How the 2016 Cape Town International Jazz Festival grows new arts writers and photographers
Are you an arts writer, blogger or photographer who wants to broaden your horizons?
Do you lead an arts reporting team and need fresh ideas about inspiring and energising team members?
If so, you will once again have the opportunity to achieve those goals at the Cape Town International Jazz Festival (CTIJF) Arts Journalism, Photojournalism and Mentoring Arts Journalists programmes. The trainers leading these short courses use the Festival as backdrop and context for developing and honing the skills needed to do justice to South Africa’s nuanced cultural narrative. The courses help participants to apply their knowledge to reporting any arts topic, whether for traditional press, broadcast or new media.
The growth of digital media has seen an increase in the demand for content across the board. There is a hunger for specialist and unique pieces that spark interest and capture attention. The arts and entertainment beats provide rich pickings for creating unique content, but spotting and reporting on these needs skill, particularly for short form writing. Participants on the CTIJF programmes will have access to the festival’s workshops, master classes, and performances, and to some artists and other festival role-players behind the scenes. The courses will support them as they learn to drill down to the heart of the story and format it into newsworthy and engaging copy. They’ll also learn more about the history, context and content of the festival’s music.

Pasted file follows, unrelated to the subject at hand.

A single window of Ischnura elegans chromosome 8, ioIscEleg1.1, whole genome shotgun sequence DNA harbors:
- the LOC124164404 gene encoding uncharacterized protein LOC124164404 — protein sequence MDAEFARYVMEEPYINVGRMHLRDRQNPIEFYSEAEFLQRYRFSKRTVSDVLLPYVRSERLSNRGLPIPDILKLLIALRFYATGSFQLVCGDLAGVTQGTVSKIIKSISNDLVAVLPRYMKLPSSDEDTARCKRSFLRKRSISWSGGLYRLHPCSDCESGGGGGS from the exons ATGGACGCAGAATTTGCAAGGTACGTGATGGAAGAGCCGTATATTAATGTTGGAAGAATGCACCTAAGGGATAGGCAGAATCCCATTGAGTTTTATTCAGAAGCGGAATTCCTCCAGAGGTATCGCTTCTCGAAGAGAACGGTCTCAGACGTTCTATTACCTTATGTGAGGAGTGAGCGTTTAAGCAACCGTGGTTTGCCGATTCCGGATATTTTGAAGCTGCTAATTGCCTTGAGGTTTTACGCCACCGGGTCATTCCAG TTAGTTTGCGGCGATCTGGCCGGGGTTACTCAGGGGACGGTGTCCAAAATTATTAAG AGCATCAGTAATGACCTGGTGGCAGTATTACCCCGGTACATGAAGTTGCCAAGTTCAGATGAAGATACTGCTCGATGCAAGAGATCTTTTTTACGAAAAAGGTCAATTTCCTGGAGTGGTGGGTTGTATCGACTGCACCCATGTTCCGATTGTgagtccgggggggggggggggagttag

Building reporting capacity in an era of shrinking newsrooms and increasingly intense competition on multiple platforms, is tough. The media that win the struggle for readers will be those that provide ‘a good read’ and thought provoking images; those that that can connect, engage with and retain often-fickle audiences. Editors and media owners can give their platforms a head start by offering their writers, photographers and arts/lifestyle team leaders access to ongoing training and skills development such as these courses.
Says Gwen Ansell who directs Arts Journalism: “Training is always a worthwhile investment. These courses cover relevant national curriculum and offer young reporters the chance to take home unique stories from the festival for publication and their portfolios.”
Led by respected professionals, all three courses are well established (Arts Journalism is in its 14th year) and highly regarded by the industry. As a result they attract far more applicants than there are places available. Submit your application at the earliest date possible. For further details please CLICK HERE